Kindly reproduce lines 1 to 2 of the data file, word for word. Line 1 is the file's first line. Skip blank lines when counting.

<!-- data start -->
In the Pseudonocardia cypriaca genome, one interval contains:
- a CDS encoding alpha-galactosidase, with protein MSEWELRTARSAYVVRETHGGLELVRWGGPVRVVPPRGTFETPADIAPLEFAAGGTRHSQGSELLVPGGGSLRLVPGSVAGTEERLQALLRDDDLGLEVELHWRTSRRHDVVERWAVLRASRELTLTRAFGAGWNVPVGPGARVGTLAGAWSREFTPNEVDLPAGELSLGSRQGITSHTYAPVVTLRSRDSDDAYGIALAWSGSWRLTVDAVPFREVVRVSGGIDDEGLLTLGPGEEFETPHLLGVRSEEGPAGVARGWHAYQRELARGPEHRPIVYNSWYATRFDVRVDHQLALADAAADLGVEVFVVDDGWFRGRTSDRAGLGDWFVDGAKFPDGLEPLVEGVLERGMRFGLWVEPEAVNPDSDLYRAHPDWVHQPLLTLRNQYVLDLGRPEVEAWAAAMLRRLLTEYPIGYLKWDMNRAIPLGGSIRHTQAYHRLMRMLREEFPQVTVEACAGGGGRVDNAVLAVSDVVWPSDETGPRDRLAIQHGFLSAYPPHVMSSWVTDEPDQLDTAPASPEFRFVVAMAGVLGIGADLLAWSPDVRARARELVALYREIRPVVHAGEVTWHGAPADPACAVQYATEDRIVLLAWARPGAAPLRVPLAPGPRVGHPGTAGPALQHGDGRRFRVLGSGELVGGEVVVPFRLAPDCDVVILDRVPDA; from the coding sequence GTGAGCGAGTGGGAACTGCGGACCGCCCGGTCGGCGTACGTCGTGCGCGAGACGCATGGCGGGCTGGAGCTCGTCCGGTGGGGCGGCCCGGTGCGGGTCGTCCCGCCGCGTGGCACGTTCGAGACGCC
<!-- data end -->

In the Pseudonocardia cypriaca genome, one interval contains:
- a CDS encoding alpha-galactosidase, with protein MSEWELRTARSAYVVRETHGGLELVRWGGPVRVVPPRGTFETPADIAPLEFAAGGTRHSQGSELLVPGGGSLRLVPGSVAGTEERLQALLRDDDLGLEVELHWRTSRRHDVVERWAVLRASRELTLTRAFGAGWNVPVGPGARVGTLAGAWSREFTPNEVDLPAGELSLGSRQGITSHTYAPVVTLRSRDSDDAYGIALAWSGSWRLTVDAVPFREVVRVSGGIDDEGLLTLGPGEEFETPHLLGVRSEEGPAGVARGWHAYQRELARGPEHRPIVYNSWYATRFDVRVDHQLALADAAADLGVEVFVVDDGWFRGRTSDRAGLGDWFVDGAKFPDGLEPLVEGVLERGMRFGLWVEPEAVNPDSDLYRAHPDWVHQPLLTLRNQYVLDLGRPEVEAWAAAMLRRLLTEYPIGYLKWDMNRAIPLGGSIRHTQAYHRLMRMLREEFPQVTVEACAGGGGRVDNAVLAVSDVVWPSDETGPRDRLAIQHGFLSAYPPHVMSSWVTDEPDQLDTAPASPEFRFVVAMAGVLGIGADLLAWSPDVRARARELVALYREIRPVVHAGEVTWHGAPADPACAVQYATEDRIVLLAWARPGAAPLRVPLAPGPRVGHPGTAGPALQHGDGRRFRVLGSGELVGGEVVVPFRLAPDCDVVILDRVPDA; from the coding sequence GTGAGCGAGTGGGAACTGCGGACCGCCCGGTCGGCGTACGTCGTGCGCGAGACGCATGGCGGGCTGGAGCTCGTCCGGTGGGGCGGCCCGGTGCGGGTCGTCCCGCCGCGTGGCACGTTCGAGACGCC